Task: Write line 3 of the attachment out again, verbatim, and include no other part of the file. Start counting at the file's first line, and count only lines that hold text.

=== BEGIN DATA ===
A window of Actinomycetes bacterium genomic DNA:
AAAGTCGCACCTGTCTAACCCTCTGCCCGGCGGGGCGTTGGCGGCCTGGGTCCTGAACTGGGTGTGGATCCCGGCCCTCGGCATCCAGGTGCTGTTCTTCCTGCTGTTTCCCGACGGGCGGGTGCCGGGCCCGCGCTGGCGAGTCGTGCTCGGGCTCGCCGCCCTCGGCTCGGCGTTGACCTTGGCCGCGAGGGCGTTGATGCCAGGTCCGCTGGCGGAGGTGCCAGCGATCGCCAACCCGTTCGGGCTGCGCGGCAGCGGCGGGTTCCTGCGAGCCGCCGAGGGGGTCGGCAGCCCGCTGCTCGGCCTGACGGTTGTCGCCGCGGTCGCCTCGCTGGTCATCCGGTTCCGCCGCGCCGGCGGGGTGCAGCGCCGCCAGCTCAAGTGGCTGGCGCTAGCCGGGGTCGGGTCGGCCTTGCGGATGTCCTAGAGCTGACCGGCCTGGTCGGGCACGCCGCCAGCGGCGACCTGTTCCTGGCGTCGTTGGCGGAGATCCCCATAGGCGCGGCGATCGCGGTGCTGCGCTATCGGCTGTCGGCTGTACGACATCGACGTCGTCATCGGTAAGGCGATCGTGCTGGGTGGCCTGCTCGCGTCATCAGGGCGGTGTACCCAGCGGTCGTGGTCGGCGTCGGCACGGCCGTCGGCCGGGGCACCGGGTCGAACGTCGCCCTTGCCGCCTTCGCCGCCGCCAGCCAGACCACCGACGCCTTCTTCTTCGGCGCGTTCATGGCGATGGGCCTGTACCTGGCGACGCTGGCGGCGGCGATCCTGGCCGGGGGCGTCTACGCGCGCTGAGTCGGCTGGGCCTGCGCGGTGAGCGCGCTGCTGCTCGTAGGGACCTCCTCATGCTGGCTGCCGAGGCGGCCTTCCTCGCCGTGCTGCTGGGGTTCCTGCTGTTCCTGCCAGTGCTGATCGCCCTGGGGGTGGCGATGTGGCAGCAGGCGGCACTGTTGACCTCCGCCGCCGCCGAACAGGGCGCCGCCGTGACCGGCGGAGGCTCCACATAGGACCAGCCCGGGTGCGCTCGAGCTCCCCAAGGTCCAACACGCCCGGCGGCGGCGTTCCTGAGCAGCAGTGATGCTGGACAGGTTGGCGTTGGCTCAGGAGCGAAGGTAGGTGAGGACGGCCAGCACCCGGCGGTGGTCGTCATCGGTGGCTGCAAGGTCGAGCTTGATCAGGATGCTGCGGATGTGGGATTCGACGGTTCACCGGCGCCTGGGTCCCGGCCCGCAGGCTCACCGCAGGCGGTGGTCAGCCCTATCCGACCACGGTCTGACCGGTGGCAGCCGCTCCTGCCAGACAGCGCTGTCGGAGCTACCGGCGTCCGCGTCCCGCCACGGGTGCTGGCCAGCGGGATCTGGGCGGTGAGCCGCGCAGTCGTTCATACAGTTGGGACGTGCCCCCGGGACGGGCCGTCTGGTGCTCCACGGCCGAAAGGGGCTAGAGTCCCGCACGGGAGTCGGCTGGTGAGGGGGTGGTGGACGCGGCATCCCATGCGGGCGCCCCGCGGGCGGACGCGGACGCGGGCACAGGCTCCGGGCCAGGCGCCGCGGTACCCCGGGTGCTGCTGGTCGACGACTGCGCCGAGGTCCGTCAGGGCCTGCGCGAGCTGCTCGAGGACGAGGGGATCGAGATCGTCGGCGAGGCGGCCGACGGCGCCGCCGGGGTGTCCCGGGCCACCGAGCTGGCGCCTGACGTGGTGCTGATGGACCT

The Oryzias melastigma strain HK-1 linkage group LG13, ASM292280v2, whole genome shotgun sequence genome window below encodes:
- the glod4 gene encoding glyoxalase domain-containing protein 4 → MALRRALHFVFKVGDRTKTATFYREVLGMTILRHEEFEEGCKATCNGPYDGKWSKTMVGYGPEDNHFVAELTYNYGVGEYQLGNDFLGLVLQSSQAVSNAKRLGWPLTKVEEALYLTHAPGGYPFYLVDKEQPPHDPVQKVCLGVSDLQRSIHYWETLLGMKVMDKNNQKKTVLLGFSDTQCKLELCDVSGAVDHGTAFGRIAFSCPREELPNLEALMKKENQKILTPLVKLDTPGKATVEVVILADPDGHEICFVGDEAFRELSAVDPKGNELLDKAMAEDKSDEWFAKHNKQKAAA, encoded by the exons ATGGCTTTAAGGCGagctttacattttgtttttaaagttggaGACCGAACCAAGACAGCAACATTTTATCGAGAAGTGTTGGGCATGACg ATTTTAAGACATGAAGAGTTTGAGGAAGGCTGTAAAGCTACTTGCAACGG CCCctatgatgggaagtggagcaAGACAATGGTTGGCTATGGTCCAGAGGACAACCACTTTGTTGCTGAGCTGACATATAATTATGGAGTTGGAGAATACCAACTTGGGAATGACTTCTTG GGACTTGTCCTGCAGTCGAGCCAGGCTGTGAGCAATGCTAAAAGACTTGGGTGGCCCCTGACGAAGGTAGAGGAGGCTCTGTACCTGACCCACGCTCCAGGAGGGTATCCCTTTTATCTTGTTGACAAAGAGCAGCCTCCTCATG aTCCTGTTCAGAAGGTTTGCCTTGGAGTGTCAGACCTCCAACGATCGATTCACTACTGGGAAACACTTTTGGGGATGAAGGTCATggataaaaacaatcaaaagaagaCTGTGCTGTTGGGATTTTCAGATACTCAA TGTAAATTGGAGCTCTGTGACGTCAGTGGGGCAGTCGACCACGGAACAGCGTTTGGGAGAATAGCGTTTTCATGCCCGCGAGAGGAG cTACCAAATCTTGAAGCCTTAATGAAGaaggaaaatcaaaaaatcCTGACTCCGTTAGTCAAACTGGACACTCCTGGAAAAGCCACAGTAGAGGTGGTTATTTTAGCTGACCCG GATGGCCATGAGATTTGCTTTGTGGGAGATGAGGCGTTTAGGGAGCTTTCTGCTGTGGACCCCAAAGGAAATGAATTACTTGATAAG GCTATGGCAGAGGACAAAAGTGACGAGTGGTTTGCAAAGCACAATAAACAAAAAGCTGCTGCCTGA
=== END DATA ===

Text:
The Oryzias melastigma strain HK-1 linkage group LG13, ASM292280v2, whole genome shotgun sequence genome window below encodes: